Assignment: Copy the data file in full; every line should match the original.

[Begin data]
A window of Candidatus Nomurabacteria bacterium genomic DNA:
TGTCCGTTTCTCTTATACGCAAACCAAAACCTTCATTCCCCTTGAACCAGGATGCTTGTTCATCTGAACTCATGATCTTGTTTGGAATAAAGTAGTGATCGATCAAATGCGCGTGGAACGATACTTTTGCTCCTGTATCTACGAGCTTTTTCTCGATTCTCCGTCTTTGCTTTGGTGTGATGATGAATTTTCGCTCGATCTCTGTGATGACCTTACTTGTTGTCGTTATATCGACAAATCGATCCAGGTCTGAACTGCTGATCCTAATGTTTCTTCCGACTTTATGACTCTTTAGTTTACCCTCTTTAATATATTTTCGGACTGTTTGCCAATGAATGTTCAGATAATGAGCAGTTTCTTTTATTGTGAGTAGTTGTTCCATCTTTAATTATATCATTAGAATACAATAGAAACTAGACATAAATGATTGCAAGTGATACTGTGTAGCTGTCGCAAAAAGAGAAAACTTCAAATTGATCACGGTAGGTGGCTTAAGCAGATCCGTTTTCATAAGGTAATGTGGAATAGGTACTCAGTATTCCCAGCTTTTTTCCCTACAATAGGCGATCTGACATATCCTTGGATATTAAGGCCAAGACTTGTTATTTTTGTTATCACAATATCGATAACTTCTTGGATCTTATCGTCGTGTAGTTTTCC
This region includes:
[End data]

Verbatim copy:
A window of Candidatus Nomurabacteria bacterium genomic DNA:
TGTCCGTTTCTCTTATACGCAAACCAAAACCTTCATTCCCCTTGAACCAGGATGCTTGTTCATCTGAACTCATGATCTTGTTTGGAATAAAGTAGTGATCGATCAAATGCGCGTGGAACGATACTTTTGCTCCTGTATCTACGAGCTTTTTCTCGATTCTCCGTCTTTGCTTTGGTGTGATGATGAATTTTCGCTCGATCTCTGTGATGACCTTACTTGTTGTCGTTATATCGACAAATCGATCCAGGTCTGAACTGCTGATCCTAATGTTTCTTCCGACTTTATGACTCTTTAGTTTACCCTCTTTAATATATTTTCGGACTGTTTGCCAATGAATGTTCAGATAATGAGCAGTTTCTTTTATTGTGAGTAGTTGTTCCATCTTTAATTATATCATTAGAATACAATAGAAACTAGACATAAATGATTGCAAGTGATACTGTGTAGCTGTCGCAAAAAGAGAAAACTTCAAATTGATCACGGTAGGTGGCTTAAGCAGATCCGTTTTCATAAGGTAATGTGGAATAGGTACTCAGTATTCCCAGCTTTTTTCCCTACAATAGGCGATCTGACATATCCTTGGATATTAAGGCCAAGACTTGTTATTTTTGTTATCACAATATCGATAACTTCTTGGATCTTATCGTCGTGTAGTTTTCC
This region includes: